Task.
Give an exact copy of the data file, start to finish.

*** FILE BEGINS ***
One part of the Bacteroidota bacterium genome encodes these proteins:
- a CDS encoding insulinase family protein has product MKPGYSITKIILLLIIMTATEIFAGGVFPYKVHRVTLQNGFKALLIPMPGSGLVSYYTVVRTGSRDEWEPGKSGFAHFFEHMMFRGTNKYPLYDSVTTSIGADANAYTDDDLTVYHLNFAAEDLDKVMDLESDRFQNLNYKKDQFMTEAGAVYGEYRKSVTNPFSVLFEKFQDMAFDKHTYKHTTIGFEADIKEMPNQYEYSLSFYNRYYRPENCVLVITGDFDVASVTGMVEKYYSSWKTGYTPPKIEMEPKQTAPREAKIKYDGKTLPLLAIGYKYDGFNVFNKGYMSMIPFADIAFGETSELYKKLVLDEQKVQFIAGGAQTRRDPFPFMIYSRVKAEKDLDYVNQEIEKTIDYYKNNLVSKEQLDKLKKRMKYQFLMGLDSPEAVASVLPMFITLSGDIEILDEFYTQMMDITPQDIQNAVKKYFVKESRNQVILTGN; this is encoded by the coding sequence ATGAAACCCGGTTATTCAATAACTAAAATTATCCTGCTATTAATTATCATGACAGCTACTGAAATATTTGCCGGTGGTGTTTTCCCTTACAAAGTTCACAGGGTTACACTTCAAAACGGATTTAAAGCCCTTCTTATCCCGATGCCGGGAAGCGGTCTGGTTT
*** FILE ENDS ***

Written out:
One part of the Bacteroidota bacterium genome encodes these proteins:
- a CDS encoding insulinase family protein has product MKPGYSITKIILLLIIMTATEIFAGGVFPYKVHRVTLQNGFKALLIPMPGSGLVSYYTVVRTGSRDEWEPGKSGFAHFFEHMMFRGTNKYPLYDSVTTSIGADANAYTDDDLTVYHLNFAAEDLDKVMDLESDRFQNLNYKKDQFMTEAGAVYGEYRKSVTNPFSVLFEKFQDMAFDKHTYKHTTIGFEADIKEMPNQYEYSLSFYNRYYRPENCVLVITGDFDVASVTGMVEKYYSSWKTGYTPPKIEMEPKQTAPREAKIKYDGKTLPLLAIGYKYDGFNVFNKGYMSMIPFADIAFGETSELYKKLVLDEQKVQFIAGGAQTRRDPFPFMIYSRVKAEKDLDYVNQEIEKTIDYYKNNLVSKEQLDKLKKRMKYQFLMGLDSPEAVASVLPMFITLSGDIEILDEFYTQMMDITPQDIQNAVKKYFVKESRNQVILTGN; this is encoded by the coding sequence ATGAAACCCGGTTATTCAATAACTAAAATTATCCTGCTATTAATTATCATGACAGCTACTGAAATATTTGCCGGTGGTGTTTTCCCTTACAAAGTTCACAGGGTTACACTTCAAAACGGATTTAAAGCCCTTCTTATCCCGATGCCGGGAAGCGGTCTGGTTT